For non-EU/EEA nationals, you need to understand the visa requirements to migrate to Germany for work or career reasons before commencing your job search.

You see, Germany does not grant visas for casual work and unskilled / semi-skilled labour. Their liberal immigration policy is only open to skilled professionals.

Indeed, Germany has worker shortages in many occupations and an impending demographic time bomb of a rapidly ageing population, where this year there will be fewer Germans under 30 years than there are over 60. 


Germany Visa Requirements – 4 Options to Live & Work in Germany


With the various generous options to obtain residency available, Germany is addressing a clear need with its visa requirements:

Specifically seeking to attract professional and qualified migrants who are able to provide the skills necessary to contribute to an advanced, industrial society. 

Consequently, to be successful you will need to:

  • be educated to degree level or possess a certificate in a recognised trade
  • ideally speak German to a higher intermediate level (although this is not strictly a must-have, it will vastly increase your chances of finding a job)


  • be able to convincingly prove that you can run and sustain your own small business or gain sufficient revenue through selling your services as a freelancer.


Let’s take a closer look at the different possibilities the government offers for those seeking to live and work here with the different Germany visa requirements.

Job Seekers - Boost your chances of success!

Looking for a job in Germany?

You need to have a stellar CV, cover letter and optimised LinkedIn profile.

Your international format CV won't cut it. Cover letters in Germany are also an art.

Our templates and my coaching for job seekers like you will help you to get more interviews!

EU Blue Card

The Blue Card is a pan-European scheme which offers a fast track route to permanent residency for those who tick the necessary boxes.

Criteria are similar (but not the same) in all countries which participate in this scheme. Every country in the EU except for the UK, Ireland and Denmark offers a Blue Card as a route to migration.

In Germany visa requirements for the EU Blue Card are as follows:

  • Be qualified to degree level (minimum bachelors)
  • Have either a job offer or a signed employmemt contract in your field of study, conditional upon being granted a work permit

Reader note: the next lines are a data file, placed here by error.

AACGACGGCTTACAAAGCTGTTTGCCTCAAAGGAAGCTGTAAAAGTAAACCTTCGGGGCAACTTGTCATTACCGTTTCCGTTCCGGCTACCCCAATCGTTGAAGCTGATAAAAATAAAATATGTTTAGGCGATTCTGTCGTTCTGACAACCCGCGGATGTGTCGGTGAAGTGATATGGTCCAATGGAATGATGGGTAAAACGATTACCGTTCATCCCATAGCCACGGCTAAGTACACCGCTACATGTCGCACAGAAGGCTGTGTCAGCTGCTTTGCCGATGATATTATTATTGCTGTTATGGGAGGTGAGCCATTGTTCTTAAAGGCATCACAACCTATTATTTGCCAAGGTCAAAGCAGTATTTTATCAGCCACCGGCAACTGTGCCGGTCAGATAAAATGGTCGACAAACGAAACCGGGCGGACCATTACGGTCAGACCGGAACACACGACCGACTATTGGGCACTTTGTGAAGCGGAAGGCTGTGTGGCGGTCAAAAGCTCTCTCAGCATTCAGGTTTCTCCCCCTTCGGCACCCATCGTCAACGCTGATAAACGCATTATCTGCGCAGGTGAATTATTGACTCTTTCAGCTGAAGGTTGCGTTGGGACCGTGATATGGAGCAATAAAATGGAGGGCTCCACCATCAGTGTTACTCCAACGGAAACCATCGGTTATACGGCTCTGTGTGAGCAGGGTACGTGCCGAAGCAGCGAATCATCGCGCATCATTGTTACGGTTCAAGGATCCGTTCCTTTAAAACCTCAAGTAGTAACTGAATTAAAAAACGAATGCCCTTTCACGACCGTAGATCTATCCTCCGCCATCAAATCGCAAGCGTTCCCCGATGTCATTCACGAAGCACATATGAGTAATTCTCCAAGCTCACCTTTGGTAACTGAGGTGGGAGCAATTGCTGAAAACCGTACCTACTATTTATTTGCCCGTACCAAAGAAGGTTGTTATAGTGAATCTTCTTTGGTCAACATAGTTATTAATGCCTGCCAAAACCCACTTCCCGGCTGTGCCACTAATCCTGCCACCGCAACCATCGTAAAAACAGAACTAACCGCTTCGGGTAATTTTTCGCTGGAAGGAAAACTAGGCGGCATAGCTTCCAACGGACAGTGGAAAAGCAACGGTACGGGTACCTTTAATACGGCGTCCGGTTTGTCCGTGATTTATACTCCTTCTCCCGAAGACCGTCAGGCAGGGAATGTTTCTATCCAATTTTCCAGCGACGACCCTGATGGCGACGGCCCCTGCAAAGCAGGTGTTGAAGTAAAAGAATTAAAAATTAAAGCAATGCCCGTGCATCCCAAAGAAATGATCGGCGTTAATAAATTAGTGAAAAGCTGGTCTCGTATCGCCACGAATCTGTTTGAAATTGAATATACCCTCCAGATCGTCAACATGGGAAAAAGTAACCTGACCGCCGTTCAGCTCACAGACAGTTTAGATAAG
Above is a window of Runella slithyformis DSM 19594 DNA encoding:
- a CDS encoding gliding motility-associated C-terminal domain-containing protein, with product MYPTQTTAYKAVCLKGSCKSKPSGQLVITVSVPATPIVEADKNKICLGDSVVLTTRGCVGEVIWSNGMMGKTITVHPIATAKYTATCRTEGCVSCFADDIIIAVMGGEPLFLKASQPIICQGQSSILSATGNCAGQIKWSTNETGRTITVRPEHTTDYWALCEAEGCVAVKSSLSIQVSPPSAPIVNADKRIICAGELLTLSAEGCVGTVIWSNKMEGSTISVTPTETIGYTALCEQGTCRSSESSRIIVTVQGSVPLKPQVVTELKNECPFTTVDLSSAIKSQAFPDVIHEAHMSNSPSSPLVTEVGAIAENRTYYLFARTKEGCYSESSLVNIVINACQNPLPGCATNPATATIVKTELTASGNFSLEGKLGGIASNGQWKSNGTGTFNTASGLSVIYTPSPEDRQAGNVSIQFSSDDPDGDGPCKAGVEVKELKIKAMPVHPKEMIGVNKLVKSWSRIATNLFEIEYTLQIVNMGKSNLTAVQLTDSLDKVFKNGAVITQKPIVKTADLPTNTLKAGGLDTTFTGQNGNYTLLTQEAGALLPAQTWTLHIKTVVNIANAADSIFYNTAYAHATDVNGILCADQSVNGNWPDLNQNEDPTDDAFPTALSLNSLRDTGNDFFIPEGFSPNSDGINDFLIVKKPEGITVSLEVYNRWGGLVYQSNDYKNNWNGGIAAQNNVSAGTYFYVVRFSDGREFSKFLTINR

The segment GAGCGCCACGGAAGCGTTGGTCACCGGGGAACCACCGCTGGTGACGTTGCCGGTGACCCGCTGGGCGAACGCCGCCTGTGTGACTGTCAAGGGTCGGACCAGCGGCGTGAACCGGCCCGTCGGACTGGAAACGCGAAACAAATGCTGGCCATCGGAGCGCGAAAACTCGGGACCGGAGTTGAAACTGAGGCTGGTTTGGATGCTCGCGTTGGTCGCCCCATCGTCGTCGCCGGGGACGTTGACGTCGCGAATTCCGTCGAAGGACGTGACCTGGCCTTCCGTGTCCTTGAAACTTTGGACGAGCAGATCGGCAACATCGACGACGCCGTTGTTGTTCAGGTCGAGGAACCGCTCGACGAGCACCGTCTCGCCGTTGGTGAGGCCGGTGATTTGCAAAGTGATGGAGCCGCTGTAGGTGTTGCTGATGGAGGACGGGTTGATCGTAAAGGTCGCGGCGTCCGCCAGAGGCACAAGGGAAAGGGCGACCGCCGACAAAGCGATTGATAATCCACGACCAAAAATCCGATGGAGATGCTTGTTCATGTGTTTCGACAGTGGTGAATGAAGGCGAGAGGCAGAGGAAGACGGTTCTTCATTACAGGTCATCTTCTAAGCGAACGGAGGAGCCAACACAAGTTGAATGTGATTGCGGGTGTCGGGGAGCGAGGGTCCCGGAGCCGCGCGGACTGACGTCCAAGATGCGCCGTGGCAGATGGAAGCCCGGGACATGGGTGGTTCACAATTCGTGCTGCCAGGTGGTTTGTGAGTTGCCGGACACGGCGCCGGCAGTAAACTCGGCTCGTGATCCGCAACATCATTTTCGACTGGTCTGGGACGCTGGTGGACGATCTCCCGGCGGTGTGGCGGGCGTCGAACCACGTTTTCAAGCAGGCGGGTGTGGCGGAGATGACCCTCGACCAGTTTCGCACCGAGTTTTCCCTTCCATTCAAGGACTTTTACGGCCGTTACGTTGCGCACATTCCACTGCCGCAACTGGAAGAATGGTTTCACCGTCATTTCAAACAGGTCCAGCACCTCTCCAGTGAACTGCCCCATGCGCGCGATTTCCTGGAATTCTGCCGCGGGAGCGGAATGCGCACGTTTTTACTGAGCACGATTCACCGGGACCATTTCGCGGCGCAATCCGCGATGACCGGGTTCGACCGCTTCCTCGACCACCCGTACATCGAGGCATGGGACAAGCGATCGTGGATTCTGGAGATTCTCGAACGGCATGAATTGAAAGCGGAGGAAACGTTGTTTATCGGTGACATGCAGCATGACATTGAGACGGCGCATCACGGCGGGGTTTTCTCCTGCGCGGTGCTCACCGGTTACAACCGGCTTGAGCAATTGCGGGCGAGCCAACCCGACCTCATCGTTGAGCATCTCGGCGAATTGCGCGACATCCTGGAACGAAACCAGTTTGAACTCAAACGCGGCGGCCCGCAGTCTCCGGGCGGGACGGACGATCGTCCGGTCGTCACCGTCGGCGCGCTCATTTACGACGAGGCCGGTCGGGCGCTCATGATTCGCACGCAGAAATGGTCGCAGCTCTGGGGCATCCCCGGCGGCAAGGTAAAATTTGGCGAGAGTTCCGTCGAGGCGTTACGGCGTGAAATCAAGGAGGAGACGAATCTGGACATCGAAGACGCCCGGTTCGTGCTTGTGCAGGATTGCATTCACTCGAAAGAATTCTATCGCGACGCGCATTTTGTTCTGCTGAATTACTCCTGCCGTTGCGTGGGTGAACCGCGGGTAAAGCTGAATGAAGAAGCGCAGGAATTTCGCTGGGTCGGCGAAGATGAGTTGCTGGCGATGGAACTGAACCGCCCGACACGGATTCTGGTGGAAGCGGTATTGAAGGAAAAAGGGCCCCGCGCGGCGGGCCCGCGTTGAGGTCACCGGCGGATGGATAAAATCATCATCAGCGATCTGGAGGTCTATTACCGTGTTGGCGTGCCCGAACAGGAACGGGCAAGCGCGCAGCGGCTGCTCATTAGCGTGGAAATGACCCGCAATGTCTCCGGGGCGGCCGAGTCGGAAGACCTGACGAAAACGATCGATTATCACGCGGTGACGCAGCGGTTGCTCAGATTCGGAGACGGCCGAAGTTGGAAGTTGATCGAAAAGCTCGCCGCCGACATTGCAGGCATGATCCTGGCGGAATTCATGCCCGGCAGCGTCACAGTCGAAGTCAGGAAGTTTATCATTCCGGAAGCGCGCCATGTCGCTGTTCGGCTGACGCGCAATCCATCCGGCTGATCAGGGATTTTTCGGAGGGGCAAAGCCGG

• A salary of at least €53,600 (in 2019)

 This is relaxed to a minimum of €41,808 (in 2019) for professions where there are recognised worker shortages, such as IT professionals, scientists, doctors, mathematicians and engineers. However, this requires prior approval by the German Federal Employment Agency before a Blue Card is granted under these circumstances.

The benefit a Blue Card gives you is that after 33 months you are granted permanent residency (subject to a number of additional criteria being met). This shortens to 21 months if you can prove that you speak German to B1 level. Don‘t confuse this with citizenship, which carries a whole different set of criteria.

If you don’t meet these pretty stringent requirements, don’t worry. There are other options available to you, as we explain below.

Standard Residence Permit (Aufenthaltserlaubnis)

What if you don’t fulfil the criteria necessary to be eligible for a Blue Card? 

You can obtain a residence visa according to the standard conditions which apply for any third country national who is applying for residence in Germany on grounds of obtaining gainful employment. 

Different qualifying criteria for this apply, depending on the job you will be doing and the varying scarcity of eligible workers to fill the role in question. 

The normal rule is that for positions which do not require a university degree i.e. where a Blue Card is not an option, the employer must attempt first of all to hire a German or EU/EEA citizen (although this is changing, see final section!)

Typically, an employer would have to prove this to the Federal Ministry of Employment, by showing them he has taken reasonable steps to find a suitable German / EU citizen as a candidate for the role.

The German Federal Agency for Employment publishes twice a year a whitelist of non-academic occupations for which there is a severe worker shortage. Employers who wish to hire qualified third country national applicants for these occupations are not subjected to the same criteria.